"We know she knew, because baby was born Friday, but the announcement did take Buckingham Palace by surprise, they didn't know it was coming at the press office.
"Diana I don't think took anyone by surprise. It was a given they would give Diana as a name.
"Equally the nod to the Queen might be an olive branch.
"Maybe that is an attempt to make sure there are ties that bind across the Atlantic divide."
Myers also revealed that the Queen may have already known of Harry's intention regarding the name, because "Harry had said to the Queen before he had a daughter that he may name a daughter after her".
Former palace press secretary Dickie Arbiter wrote for The Mirror: "I’m surprised by Harry and Meghan’s choice of names for their daughter. It’s not unusual for families to name babies after a parent or grandparent.
"But given everything that’s gone on over the past few months, such as the interview with Oprah in March and Harry’s appearance on a mental health programme for Apple TV, I’m taken aback.
"In those interviews, Harry was very critical of his father and his upbringing so by default was also critical of the Queen.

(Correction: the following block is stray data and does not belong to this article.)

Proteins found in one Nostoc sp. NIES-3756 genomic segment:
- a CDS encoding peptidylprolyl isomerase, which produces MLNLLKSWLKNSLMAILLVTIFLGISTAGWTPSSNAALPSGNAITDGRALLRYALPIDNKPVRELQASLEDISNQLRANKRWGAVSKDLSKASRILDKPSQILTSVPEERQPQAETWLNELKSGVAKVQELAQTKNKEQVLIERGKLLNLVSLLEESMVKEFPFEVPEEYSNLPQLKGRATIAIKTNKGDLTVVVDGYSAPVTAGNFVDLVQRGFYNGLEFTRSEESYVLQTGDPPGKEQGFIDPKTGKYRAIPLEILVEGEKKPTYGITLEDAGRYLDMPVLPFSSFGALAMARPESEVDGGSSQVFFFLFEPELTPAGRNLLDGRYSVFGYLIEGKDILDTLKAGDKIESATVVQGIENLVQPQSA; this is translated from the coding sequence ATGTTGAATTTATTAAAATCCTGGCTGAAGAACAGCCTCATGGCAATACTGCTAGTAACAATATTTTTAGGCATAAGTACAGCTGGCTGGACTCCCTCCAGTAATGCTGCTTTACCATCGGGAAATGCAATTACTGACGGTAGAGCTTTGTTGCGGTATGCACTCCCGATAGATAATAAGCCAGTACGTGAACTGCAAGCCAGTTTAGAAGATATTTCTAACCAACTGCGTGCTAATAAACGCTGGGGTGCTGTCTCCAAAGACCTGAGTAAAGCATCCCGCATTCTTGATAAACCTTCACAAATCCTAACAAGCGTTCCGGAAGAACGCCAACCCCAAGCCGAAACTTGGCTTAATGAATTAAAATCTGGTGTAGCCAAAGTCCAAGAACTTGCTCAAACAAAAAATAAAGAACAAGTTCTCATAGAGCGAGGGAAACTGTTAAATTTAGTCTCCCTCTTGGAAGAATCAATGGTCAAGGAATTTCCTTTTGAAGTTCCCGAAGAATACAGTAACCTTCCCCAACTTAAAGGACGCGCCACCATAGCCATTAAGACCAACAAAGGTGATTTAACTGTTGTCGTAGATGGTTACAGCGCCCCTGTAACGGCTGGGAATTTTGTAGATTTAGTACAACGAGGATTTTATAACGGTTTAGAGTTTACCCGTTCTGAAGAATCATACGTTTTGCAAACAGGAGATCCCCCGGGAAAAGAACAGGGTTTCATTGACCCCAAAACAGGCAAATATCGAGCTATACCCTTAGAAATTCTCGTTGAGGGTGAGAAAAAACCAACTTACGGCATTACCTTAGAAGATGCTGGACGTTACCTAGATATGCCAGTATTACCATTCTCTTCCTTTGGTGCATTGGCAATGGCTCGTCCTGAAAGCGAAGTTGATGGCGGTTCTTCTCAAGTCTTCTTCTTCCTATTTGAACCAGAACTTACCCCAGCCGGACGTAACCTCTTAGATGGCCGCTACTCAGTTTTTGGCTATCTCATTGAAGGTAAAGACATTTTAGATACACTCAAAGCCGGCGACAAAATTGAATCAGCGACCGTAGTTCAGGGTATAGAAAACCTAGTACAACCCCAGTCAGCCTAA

"He moved to California to distance himself, but choosing this name is a complete about-face. So I wonder if taking the Queen’s nickname for his baby is an olive branch? Only Harry can answer that."
Harry is next due to be in the UK on 1 July when he and William will be unveiling a statue of their late mother at the sunken garden in Kensington Palace.
Myers said the prince is likely to still come despite the new arrival.
He said: "Our understanding was Harry was definitely going to be here on July 1, standing shoulder to shoulder with William.
"Relations are very tense but this is for a great cause. I understand he will come over.
"He will probably need to leave in a week or so as he will need to quarantine, so Meghan might get [her mother] Doria over.
"This is very important, it's come at a good time, this olive branch being extended, it's been a very tense period of time."